Musical Monday: Hollywood Hotel (1937)

It’s no secret that the Hollywood Comet loves musicals.
In 2010, I revealed I had seen 400 movie musicals over the course of eight years. Now that number is over 600. To celebrate and share this musical love, here is my weekly feature about musicals.

hollywood hotel3This week’s musical:
Hollywood Hotel (1937) – Musical #201

First National Pictures, Warner Bros.

Busby Berkeley

Dick Powell, Rosemary Lane, Lola Lane, Hugh Herbert, Ted Healy, Glenda Farrell, Johnnie Davis, Mabel Todd, Alan Mowbray, Allyn Joslyn, Frances Langford, Grant Mithcell, Milton Kibbee (uncredited), Carole Landis (uncredited), John Ridgely (uncredited), Ronald Reagan (uncredited)
Themselves: Benny Goodman, Harry James, Gene Krupa, Louella Parsons, Perc Westmore, Ken Niles, Jerry Cooper, Raymond Paige and His Orchestra

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Watching 1939: Torchy Runs for Mayor (1939)

In 2011, I announced I was trying to see every film released in 1939. This new series chronicles films released in 1939 as I watch them. As we start out this blog feature, this section may become more concrete as I search for a common thread that runs throughout each film of the year. Right now, that’s difficult. 

1939 film:  Torchy Runs for Mayor (1939)

Release date:  May 13, 1939

Cast:  Glenda Farrell, Barton MacLane, Tom Kennedy, John Miljan, Frank Shannon, Charles Richman, Joe Downing, John Miljan, Irving Bacon, John Ridgely (uncredited)

Studio:  Warner Bros.

Director:  Ray McCarey

Reporter Torchy Blane (Farrell) is writing stories about the corruption of Mayor Saunders (Richman) and how he takes money from crime bosses. To make Torchy stop, the mayor threatens to pull his advertising from her newspaper, which forces Torchy’s editors to stop publishing her stories. Torchy asks papers all over town to publish her stories and is rejected until one small paper accepts. After publishing the article, the editor of the paper is killed, and Torchy’s police officer boyfriend Steve (MacLane) investigates, and Torchy meddles. To get back at Torchy for butting into his case, Steve writes Torchy’s name in as a mayor candidate – which she embraces.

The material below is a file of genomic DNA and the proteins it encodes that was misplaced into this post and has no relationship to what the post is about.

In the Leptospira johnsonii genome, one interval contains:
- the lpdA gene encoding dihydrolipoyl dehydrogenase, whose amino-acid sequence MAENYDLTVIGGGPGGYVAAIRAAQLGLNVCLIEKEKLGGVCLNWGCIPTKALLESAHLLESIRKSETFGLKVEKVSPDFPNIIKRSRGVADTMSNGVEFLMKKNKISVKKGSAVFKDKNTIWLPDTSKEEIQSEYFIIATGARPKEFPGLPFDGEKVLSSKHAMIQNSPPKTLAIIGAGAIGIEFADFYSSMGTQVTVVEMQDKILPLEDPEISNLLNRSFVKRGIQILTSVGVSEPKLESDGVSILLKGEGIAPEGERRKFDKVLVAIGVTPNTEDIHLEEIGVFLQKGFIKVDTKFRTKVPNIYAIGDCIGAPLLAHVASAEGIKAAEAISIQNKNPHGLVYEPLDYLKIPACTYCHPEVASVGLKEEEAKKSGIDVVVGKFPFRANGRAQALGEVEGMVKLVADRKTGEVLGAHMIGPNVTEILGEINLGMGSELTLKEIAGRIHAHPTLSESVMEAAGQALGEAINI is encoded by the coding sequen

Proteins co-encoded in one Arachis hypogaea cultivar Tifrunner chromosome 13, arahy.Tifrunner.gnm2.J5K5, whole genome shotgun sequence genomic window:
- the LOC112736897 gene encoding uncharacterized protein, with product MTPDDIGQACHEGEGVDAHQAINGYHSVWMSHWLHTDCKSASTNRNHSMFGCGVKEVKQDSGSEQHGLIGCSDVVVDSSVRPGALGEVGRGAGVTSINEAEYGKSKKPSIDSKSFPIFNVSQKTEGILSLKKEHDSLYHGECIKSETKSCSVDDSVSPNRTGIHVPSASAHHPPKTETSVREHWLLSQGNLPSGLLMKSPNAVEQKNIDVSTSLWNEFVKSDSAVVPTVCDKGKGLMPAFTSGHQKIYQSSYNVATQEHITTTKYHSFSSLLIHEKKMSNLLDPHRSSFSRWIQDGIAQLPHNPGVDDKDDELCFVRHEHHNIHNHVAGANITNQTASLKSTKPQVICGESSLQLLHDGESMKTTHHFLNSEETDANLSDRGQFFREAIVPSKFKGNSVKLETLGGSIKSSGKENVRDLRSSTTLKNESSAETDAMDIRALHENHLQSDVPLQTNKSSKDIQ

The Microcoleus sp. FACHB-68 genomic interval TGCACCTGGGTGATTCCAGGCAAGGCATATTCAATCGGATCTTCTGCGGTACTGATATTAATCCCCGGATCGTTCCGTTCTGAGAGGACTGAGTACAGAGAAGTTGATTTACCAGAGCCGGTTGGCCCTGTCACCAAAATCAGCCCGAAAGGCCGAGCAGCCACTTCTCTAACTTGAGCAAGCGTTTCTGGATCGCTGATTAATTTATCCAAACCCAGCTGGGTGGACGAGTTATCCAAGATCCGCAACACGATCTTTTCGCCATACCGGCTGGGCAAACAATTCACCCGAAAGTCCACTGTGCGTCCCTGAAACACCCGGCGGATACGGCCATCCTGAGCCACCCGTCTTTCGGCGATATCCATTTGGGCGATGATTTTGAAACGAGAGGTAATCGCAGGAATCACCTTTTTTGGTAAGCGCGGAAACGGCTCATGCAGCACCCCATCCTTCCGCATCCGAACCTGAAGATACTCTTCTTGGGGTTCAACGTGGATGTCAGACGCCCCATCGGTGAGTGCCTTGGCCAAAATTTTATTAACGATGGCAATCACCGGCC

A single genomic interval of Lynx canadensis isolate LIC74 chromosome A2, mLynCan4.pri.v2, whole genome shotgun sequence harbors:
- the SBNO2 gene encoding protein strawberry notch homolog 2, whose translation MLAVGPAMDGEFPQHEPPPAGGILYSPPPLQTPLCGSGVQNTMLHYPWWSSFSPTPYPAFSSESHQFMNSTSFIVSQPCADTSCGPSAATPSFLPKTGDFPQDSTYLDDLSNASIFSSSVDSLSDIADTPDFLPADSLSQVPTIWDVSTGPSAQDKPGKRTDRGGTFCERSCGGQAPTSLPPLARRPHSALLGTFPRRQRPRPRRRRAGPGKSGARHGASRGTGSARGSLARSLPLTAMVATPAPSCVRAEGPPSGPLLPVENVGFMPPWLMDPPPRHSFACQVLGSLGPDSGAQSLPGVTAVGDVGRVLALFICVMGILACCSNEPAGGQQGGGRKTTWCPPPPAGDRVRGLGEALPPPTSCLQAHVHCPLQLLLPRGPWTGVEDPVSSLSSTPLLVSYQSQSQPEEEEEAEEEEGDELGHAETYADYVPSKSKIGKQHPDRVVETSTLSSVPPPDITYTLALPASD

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Musical Monday: Gold Diggers of 1935 (1935)

It’s no secret that the Hollywood Comet loves musicals.
In 2010, I revealed I had seen 400 movie musicals over the course of eight years. Now that number is over 500. To celebrate and share this musical love, here is my weekly feature about musicals.

This week’s musical:
Gold Diggers of 1935 (1935) – Musical #149

Warner Brothers

Busby Berkeley

Dick Powell, Gloria Stuart, Adolphe Menjou, Alice Brady, Hugh Herbert, Glenda Farrell, Grant Mitchell, Wini Shaw, Frank McHugh, Joseph Cawthorn, Dorothy Dare, Virginia Grey (uncredited), Dennis O’Keefe (uncredited)

The luxury hotel, The Wentworth, opens to wealthy patrons. Rich Mrs. Prentiss (Brady) is controlling of her daughter Ann Prentiss (Stuart) and is pushing her to marry T. Mosley Thorpe (Herbert). Mrs. Prentiss relents to letting Ann have a fun and free summer as long as she marries Mosley at the end of the summer. Mrs. Prentiss strikes a deal with hotel desk clerk Dick Curtis (Powell) if he agrees to escort Ann through the summer.

Dick Powell and Gloria Stuart

-Chorus dancer Jack Grieves died at age 26 on the set of “Gold Diggers of 1935” while Berkeley was directing “Lullaby of Broadway.” The cause of Grieves’ death was written as “acute indigestion,” according to Buzz: The Life and Art of Busby Berkeley by Jeffrey Spivak

-Ruby Keeler and Dick Powell were originally set to star in this film. But after Flirtation Walk, Keeler and Powell asked to not star together for a little while because they were being type-cast. Gloria Stuart replaced Ruby Keeler for the film, according to The Women of Warner Brothers by Daniel Bubbeo